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Economic Forecasts

Tune Out the Seers

Ignore most predictions. Focus instead on actions by brilliant investors and analysis by someone you respect.

Predictions by "experts" are often funny -- and not just because they're usually wrong. Despite centuries of proven incompetence, would-be seers retain a remarkable ability to influence investors and lighten their wallets. John Kenneth Galbraith had it right when he said, "There are two kinds of forecasters. Those who don't know and those who don't know that they don't know."

When Ravi Batra's predictive powers proved limited in The Great Depression of 1990, he simply returned with a new book and a different date. In 1999, he published The Crash of the Millennium: Surviving the Coming Inflationary Depression. Wrong again. His partisan in pessimism Robert Prechter has been predicting a deflationary depression for decades, most recently in a 2002 book.

In the U.S., there is no shame in making predictions that prove atrociously off the mark. It seems you even get some kind of wacko street cred if you stick to your guns -- no matter what the facts dictate. Indeed, refusing to predict might be a career-ender for people in certain jobs -- consider the chattering strategists you see on TV.

Brilliant investors with fabulous records, such as Warren Buffett and Peter Lynch, say trying to forecast the economy is a waste of time. But when a talking head does so, we tend to listen -- just like people in the old E.F. Hutton commercials.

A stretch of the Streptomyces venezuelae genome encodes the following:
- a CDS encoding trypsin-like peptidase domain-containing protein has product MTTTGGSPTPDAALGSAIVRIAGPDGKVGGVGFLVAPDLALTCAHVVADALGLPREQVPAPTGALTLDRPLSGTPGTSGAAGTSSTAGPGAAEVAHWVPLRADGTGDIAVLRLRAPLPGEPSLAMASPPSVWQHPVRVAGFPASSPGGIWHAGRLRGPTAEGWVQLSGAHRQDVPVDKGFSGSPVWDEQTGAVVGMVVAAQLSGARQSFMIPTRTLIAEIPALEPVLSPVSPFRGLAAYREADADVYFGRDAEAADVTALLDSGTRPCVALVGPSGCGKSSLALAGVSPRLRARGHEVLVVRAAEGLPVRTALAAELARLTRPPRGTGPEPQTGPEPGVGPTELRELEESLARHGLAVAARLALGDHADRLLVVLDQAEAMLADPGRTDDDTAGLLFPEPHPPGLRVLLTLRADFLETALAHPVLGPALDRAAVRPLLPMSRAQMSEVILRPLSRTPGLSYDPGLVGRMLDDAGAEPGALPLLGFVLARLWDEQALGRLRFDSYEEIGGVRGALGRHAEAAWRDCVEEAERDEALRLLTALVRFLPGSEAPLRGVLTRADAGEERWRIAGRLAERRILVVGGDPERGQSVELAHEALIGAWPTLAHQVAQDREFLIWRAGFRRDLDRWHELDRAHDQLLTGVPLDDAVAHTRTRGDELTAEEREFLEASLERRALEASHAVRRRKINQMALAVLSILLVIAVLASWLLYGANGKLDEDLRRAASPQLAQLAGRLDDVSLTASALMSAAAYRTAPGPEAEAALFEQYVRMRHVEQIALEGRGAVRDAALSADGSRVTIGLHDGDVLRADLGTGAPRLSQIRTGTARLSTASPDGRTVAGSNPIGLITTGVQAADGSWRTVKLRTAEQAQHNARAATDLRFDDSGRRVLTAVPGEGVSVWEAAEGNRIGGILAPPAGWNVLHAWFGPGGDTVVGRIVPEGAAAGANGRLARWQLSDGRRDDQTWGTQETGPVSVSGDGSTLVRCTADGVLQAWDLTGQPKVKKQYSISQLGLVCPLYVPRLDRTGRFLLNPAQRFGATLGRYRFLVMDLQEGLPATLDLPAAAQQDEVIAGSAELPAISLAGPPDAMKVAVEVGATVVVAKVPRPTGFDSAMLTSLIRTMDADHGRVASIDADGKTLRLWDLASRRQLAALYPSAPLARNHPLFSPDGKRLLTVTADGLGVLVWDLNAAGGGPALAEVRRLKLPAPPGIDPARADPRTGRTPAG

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Stick to your plan. When someone as renowned as George Soros says we are in the worst financial crisis since World War II, shouldn't you pay attention? Yes, sort of. But that doesn't mean you should abandon a carefully crafted long-term investment plan. If you sold every time a famous rich guy got the heebie-jeebies, you'd have a lousy record. Besides, Soros isn't shorting the world. His hedge funds hold large positions in Chinese and Indian stocks. Maybe he doesn't really think the sky is falling after all.

So how should you react to predictions? You could ignore almost all of them. You absolutely should ignore all perma-bears, such as David Tice, and all perma-bulls, such as Goldman Sachs's Abby Joseph Cohen (for more on Tice, see Bear Market Insurance). And you should avoid being seduced by one-hit wonders, such as Elaine Garzarelli, who called the 1987 crash. Her record since then has left much to be desired.

What, then, should you care about? First, actions speak more loudly than words. Warren Buffett has been buying stocks with a vengeance for more than a year. I care about that. Second, you should pay heed to rigorous analysis by someone you respect. One person I respect is Bob Rodriguez, manager of FPA Capital and New Income funds. He was early to insist that the subprime mess would become a con-tagion.

Rodriguez's speech on June 28, 2007, called "Absence of Fear," is a landmark of brilliant financial forecasting. First, he proved that soaring housing prices represented "a bubble of massive proportions" whose popping would claim casualties throughout the financial system. As far back as 2005, Rodriguez said, he had sold many mortgage securities because he noticed that homeowners with good credit ratings and near-prime loans were defaulting at frightening rates after only nine months of ownership. He described how mortgage loans had become increasingly speculative and showed that prices of many complex mortgage securities would crumble, despite high grades from the rating agencies, if housing prices fell even a little.

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I listened and largely avoided financials -- and shorted some -- in 2007. Why did I heed Rodriguez and not others, such as Fed chief Ben Bernanke? Because Rodriguez's analysis and bond-market insights were original and compelling, and his results were too good to ignore.

For the record, Rodriguez is still bearish and has 40% of his stock fund's assets in cash. And that makes me nervous.

Columnist Andrew Feinberg writes about the choices and challenges facing individual investors.